The book is divided into chapters such as "You Begin Your Day" (covering devices you will encounter at home), "You Drive into the City" (which discusses how your car engine works as well as how you find your way using GPS), "You Check into a Hotel" (motion detectors and key cards), etc.  The scenarios cover how you might come to encounter something like a refrigerator, wi-fi or a microphone in daily life and then goes on to describe the various mechanisms involved.

I knew I was in trouble when, in discussing the humble toaster, the author stated that in order to comprehend how a toaster actually works, you need "an understanding of thermodynamics, electromagnetism and quantum mechanics."  Oh dear . . .  The author does attempt to make the concepts accessible to non-scientific minds (such as mine) by using analogies we can all follow, such as comparing semiconductors to an auditorium with some empty and some filled seats.  The descriptions are still a bit hard to follow though, such as this randomly chosen sentence discussing digital photography: "The positive voltage that emptied the first capacitor at the end of the row will attract the electrons that are held in the second capacitor until all of the electrons that were on the second capacitor have swung over to the first capacitor and swung again, to the reference capacitor . . . ."    There are some drawings scattered throughout the chapters to make the concepts a bit clearer.

I'm sure that people who are interested in how things function will be fascinated by the explanations of how physics impacts our daily lives.  I'm choosing to remain blissfully ignorant, though, and will just continue to plug things in and trust that more scientific minds than mine have figured out how to make all this stuff work!

Disclaimer:  I received a copy of The Physics of Everyday Things from Blogging for Books in exchange for this review

Tuesday, June 13, 2017

Dust off those aprons


Finally!  Season 4 of The Great British Baking Show returns to PBS on Friday, June 16 at 9:00 pm (check local listings) with two back-to-back episodes. While I'm sure you've been busy since Season 3 recreating all the delicious treats in your own kitchen, it will be great to see the new contestants, flour-covered and stressed, attempting to follow the sometimes vague directives from Paul Hollywood and Mary Berry.  Sue Perkins and Mel Giedroyc are back as hosts, cheerleaders and (in a pinch) tasters.  

For a sneak peek, check out the PBS Great British Baking Show website. You can meet the new contestants and watch some videos to get some inspiration before the fresh season kicks off.  The series begins with two episodes:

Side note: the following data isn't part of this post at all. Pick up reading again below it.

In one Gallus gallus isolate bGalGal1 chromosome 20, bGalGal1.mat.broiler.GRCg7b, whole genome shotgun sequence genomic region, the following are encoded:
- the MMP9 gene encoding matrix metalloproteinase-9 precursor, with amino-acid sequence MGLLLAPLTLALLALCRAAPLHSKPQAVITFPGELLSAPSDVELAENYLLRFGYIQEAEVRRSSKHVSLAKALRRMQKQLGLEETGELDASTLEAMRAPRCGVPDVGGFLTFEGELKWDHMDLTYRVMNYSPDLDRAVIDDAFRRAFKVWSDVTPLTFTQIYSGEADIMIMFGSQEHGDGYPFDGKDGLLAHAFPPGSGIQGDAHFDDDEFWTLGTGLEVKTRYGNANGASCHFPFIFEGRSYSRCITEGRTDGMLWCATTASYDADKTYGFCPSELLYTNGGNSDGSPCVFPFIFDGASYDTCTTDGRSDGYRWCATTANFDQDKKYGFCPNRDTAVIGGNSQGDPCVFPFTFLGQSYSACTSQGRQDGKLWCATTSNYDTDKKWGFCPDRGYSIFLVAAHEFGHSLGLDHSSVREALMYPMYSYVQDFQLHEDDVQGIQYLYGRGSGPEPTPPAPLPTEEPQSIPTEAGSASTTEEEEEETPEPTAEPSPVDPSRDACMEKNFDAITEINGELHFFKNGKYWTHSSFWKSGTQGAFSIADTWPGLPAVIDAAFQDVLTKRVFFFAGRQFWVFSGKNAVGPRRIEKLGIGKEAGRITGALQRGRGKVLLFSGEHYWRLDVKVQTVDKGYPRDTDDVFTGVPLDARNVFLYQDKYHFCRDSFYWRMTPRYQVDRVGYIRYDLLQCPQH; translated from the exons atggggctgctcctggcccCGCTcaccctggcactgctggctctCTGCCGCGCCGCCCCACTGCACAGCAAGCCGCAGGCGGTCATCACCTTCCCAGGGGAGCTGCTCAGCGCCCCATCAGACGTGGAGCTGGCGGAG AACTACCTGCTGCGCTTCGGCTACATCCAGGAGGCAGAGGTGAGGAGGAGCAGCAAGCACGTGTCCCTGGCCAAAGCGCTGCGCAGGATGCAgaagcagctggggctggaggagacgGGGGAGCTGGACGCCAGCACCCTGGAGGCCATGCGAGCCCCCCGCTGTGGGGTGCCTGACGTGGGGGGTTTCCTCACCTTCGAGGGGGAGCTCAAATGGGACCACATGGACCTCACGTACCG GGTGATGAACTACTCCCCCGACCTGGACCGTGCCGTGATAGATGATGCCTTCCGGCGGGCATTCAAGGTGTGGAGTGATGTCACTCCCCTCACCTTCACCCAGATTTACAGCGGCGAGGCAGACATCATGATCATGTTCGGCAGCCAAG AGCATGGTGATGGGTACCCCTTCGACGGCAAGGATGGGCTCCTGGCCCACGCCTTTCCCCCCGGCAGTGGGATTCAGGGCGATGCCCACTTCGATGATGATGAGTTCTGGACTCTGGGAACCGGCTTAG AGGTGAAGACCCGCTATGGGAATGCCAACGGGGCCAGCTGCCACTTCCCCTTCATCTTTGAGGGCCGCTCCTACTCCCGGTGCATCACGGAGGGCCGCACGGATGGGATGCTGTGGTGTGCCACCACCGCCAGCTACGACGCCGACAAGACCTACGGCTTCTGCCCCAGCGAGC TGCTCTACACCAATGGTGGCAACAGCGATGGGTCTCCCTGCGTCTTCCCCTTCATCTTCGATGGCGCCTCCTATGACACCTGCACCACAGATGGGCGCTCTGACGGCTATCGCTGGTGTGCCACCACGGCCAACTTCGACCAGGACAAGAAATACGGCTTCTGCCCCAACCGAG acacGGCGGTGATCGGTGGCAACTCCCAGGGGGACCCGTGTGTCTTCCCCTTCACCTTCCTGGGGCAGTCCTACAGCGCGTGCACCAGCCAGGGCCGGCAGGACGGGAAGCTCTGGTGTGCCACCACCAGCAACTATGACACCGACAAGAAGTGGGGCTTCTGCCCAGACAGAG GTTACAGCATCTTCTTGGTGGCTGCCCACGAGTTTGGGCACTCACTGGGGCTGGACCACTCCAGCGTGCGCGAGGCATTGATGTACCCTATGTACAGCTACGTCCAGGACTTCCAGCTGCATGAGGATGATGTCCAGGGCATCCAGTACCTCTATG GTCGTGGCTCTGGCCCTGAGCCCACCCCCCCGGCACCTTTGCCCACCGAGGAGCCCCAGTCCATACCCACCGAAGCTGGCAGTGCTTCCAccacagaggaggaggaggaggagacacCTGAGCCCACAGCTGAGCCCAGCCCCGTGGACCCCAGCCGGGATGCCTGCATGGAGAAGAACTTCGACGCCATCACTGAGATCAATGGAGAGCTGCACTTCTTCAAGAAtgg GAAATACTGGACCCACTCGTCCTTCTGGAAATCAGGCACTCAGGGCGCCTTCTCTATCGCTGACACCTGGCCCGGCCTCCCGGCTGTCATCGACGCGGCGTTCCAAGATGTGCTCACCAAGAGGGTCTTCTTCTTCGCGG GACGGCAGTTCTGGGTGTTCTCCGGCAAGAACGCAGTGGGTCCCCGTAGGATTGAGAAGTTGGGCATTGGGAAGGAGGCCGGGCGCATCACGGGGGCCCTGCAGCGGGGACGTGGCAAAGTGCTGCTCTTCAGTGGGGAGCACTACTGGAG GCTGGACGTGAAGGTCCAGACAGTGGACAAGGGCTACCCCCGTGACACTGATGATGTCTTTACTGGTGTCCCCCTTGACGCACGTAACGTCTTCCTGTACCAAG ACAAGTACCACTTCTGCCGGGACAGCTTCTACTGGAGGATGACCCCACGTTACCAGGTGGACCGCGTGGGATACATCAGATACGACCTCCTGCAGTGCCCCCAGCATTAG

Cake (9 pm - Check Local Listings) 
In the first episode, the 12 bakers test their baking skills as they tackle a back-to-basics British classic, a popular cake with a fatless sponge and tricky chocolate work. 

Biscuits (10 pm - Check Local Listings) 
The remaining bakers are asked to make 24 elaborately decorated biscuits; a biscuit that requires perfect piping; and a biscuit structure that demands precision baking. 

So get ready to settle in with a cuppa and choose your favorite contestant this week!

Friday, June 9, 2017

The Tears of a Clown

I have always enjoyed Paula Poundstone's comedy whenever I've had the opportunity to hear her, so I was thrilled to get a copy of her new book, The Totally Unscientific Study of the Search for Human Happiness, from the LibraryThing Early Reviewers program.  The book details her attempts to try various projects to see which, if any, would increase her feelings of happiness.  Each chapter takes a look at one of the things she tried.  The book starts with the "Get Fit Experiment" where she signs up for taekwondo classes.  Other things she tries include getting organized, driving a sports car, giving to others (through plasma donation and volunteering at a nursing home) and mediation (among others).  Each experiment is written up in a manner to appear somewhat scientific with a Hypothesis, list of Equipment, the Procedure and various Qualitative Observations, Constants, Field Notes and some Analysis of the project's ability to increase happiness.

While I expected the book to be funny, and it certainly had lots of humorous observations, I was unprepared for the many sad, alarming and depressing details the author shared about her own life.  In addition to being somewhat dysfunctional herself (she claims to suffer from depression, obsessive compulsive disorder and alcoholism), she wrote quite a bit about how much she struggles financially, yet she has 16 cats (in the house!) several dogs, a rabbit, a lizard and a bunny.  She also adopted 3 children, only one of whom seems to treat her with anything but contempt.  Her son, she claims, has a "computer/video game" addiction, to the point that she sent him to an electronics-free school in Virginia, but she never really provided any proof of this other than to say he always wanted to use her computer.  She also states, time and time again, that her children "have never watched television" although they have a TV and watch movies.  So movies=good, but TV=bad  . . . not sure what the justification for that was, either.

So while I enjoyed the occasional humorous observation, I was mostly left dismayed about the holes in her shoes, her lazy, deceitful children, her ramshackle house covered in "cat pee and vomit" and the fact that she doesn't even have a bed but sleeps on a sheet on the floor that she folds up every morning when she gets up.   Instead of being a funny or inspiring book (which I was expecting), I read about a woman who was struggling to keep it together in the face of non-stop chaos (OK, some of it self-inflicted . . . I mean I'm a cat lover, but I stop at three).  I can't really say I enjoyed the book.  All of the blurbs on the front and back of the book are from various celebrities talking about how funny it was.  I'm not sure they read the finished copy.

I received a copy of this book from the LibraryThing Early Reviewers program in exchange for this review